I remember our guide telling us there is over 250 temples in this region and they are still discovering new facts about them. Just recently the irrigation and water system that is at the back of the largest temple Angkor Wat was discovered.
In the morning we went first to the Bayon temple – the temple of smiling faces where 200 smiling faces look down upon you. Then to Angkor Thom temple which is famous from the movie, Tomb Raider. I felt an interesting connection here and I was amazed at the straight hallways and the walls above that were at one stage encrusted with jewels. You can still see the indents where they were placed.
The afternoon at Angkor Was was the highlight for me, and as we neared the temple I was taken back as to the sheer size of it. We entered the pathway where there are statues of a lion and 6 snakes- Naga – at the entrance and the arches as we neared them would reveal another amazing view of the huge temple.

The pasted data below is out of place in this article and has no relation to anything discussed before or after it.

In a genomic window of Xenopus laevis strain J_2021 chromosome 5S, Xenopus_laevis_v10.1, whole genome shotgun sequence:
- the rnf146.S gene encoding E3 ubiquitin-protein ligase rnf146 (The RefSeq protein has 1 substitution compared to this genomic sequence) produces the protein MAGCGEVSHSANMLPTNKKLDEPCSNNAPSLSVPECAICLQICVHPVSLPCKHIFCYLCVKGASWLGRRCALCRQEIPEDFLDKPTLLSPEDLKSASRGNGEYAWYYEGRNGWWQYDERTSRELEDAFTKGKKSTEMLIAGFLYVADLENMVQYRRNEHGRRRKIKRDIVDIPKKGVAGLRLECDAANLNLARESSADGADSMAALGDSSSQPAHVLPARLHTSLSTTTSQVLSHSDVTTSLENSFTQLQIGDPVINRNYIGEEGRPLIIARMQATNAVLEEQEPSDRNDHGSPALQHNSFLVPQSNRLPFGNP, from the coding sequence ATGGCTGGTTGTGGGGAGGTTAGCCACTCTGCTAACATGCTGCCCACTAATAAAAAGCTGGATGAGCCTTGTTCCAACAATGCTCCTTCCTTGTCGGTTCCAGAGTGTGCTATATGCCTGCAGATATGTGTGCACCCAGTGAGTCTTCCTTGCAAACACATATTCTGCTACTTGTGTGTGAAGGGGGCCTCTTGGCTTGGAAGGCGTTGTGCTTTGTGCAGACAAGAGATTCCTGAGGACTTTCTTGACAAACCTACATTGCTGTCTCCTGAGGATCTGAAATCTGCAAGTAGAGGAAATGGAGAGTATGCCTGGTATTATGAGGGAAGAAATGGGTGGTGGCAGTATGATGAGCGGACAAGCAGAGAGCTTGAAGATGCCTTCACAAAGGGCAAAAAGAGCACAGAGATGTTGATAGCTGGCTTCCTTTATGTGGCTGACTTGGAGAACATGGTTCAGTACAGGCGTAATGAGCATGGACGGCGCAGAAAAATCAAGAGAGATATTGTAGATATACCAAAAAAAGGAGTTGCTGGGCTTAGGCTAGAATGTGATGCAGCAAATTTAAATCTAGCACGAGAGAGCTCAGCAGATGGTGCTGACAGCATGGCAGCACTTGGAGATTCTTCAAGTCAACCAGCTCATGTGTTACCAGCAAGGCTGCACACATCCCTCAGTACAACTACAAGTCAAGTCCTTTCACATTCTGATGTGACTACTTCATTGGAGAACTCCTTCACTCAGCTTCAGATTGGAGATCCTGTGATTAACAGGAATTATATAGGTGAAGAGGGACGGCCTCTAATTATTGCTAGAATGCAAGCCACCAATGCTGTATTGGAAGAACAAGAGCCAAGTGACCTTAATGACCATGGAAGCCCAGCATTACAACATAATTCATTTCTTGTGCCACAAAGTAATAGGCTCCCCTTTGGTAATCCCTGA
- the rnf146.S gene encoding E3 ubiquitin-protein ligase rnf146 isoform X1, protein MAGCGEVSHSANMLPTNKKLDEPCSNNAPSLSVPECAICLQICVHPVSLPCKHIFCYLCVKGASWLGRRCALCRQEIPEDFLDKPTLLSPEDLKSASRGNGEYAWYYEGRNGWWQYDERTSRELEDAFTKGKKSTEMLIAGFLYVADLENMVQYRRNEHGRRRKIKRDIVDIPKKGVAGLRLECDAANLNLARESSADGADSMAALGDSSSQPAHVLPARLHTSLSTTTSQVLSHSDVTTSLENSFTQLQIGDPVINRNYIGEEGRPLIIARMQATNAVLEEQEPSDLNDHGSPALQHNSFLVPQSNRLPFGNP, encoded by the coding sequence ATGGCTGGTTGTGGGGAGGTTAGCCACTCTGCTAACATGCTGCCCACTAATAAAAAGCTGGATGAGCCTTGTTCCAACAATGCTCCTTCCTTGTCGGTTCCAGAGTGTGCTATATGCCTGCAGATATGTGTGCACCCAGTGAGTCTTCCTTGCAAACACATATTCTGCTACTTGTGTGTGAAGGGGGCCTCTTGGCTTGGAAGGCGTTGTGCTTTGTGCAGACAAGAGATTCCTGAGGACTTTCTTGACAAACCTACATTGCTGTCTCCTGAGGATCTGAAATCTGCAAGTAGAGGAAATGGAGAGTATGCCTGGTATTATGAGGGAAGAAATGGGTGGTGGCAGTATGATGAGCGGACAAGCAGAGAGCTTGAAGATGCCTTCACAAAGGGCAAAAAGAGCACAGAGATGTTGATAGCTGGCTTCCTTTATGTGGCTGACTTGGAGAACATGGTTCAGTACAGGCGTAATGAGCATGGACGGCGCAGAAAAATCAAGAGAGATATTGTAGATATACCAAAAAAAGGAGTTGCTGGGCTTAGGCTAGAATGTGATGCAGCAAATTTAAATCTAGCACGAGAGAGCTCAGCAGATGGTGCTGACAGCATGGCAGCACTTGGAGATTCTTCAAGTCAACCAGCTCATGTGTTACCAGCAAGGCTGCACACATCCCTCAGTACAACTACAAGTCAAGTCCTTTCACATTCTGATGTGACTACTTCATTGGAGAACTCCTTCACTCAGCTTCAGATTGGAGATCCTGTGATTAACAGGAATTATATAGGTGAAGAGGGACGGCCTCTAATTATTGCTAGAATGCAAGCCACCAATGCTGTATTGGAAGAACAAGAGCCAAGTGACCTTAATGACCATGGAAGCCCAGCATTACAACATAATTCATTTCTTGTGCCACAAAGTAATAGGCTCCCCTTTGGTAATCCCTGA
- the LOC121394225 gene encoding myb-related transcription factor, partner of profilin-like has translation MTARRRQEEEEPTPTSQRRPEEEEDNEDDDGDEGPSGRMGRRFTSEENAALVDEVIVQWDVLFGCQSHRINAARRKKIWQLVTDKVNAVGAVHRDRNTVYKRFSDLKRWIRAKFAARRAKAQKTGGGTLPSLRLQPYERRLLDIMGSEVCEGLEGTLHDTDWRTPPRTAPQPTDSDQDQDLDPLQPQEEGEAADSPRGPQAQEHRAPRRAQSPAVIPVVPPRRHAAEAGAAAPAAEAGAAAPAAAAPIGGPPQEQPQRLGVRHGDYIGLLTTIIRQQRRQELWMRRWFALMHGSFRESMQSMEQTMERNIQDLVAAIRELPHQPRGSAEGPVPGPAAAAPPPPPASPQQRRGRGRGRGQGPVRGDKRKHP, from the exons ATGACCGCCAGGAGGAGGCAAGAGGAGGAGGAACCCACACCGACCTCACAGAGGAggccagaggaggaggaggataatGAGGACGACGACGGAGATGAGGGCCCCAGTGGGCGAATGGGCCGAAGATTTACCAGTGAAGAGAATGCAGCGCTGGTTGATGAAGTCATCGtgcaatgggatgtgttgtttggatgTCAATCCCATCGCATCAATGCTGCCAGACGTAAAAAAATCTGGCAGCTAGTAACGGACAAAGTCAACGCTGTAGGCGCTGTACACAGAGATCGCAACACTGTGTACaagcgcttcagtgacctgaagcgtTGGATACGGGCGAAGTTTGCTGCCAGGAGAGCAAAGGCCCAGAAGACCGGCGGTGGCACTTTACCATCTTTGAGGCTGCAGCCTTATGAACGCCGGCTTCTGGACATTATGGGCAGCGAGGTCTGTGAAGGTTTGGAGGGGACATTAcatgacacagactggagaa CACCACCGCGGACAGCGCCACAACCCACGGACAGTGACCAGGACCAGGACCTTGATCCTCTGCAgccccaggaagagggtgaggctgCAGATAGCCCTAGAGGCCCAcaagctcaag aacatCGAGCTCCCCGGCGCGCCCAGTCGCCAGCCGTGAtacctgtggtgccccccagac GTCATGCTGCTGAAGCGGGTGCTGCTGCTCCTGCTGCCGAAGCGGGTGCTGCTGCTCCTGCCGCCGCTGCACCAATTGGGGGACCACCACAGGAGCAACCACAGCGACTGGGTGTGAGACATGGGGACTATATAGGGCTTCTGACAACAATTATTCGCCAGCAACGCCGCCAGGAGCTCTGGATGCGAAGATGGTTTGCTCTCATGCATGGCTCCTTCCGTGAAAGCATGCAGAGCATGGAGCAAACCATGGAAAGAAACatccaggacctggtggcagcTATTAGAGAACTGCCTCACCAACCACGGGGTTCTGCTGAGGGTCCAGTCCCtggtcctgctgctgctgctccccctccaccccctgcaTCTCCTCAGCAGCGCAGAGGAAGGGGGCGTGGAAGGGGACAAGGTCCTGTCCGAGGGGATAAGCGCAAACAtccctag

We entered the main temple at the side entrance as our guide had said it would be easier for us to get through the crowds. We passed by the stone carvings on the walls which display the battles, history and daily life in the temple. The moment we went through the arch I could hear chanting in my head and I was transported to a different time. Although I was walking with my group and I knew that the building above was the library, I could feel a sense of having been here before. As our tour continued I began to feel very emotional in some of the areas especially towards a window at the back of the temple high up on the right hand side.